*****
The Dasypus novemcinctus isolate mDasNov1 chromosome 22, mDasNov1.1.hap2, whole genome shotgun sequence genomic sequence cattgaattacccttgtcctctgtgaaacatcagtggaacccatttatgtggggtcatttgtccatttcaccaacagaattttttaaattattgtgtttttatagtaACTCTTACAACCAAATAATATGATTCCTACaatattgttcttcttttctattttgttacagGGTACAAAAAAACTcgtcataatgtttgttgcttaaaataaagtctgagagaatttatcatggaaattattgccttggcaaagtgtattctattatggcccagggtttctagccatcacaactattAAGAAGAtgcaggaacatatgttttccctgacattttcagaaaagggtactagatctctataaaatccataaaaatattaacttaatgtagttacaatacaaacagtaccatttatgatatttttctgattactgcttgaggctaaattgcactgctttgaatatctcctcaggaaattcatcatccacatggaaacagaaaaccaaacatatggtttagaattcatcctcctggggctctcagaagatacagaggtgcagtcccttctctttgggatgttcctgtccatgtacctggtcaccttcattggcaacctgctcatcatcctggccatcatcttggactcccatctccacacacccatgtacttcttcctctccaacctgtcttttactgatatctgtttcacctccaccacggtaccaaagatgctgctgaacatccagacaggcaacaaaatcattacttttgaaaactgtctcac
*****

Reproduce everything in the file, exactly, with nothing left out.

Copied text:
The Dasypus novemcinctus isolate mDasNov1 chromosome 22, mDasNov1.1.hap2, whole genome shotgun sequence genomic sequence cattgaattacccttgtcctctgtgaaacatcagtggaacccatttatgtggggtcatttgtccatttcaccaacagaattttttaaattattgtgtttttatagtaACTCTTACAACCAAATAATATGATTCCTACaatattgttcttcttttctattttgttacagGGTACAAAAAAACTcgtcataatgtttgttgcttaaaataaagtctgagagaatttatcatggaaattattgccttggcaaagtgtattctattatggcccagggtttctagccatcacaactattAAGAAGAtgcaggaacatatgttttccctgacattttcagaaaagggtactagatctctataaaatccataaaaatattaacttaatgtagttacaatacaaacagtaccatttatgatatttttctgattactgcttgaggctaaattgcactgctttgaatatctcctcaggaaattcatcatccacatggaaacagaaaaccaaacatatggtttagaattcatcctcctggggctctcagaagatacagaggtgcagtcccttctctttgggatgttcctgtccatgtacctggtcaccttcattggcaacctgctcatcatcctggccatcatcttggactcccatctccacacacccatgtacttcttcctctccaacctgtcttttactgatatctgtttcacctccaccacggtaccaaagatgctgctgaacatccagacaggcaacaaaatcattacttttgaaaactgtctcac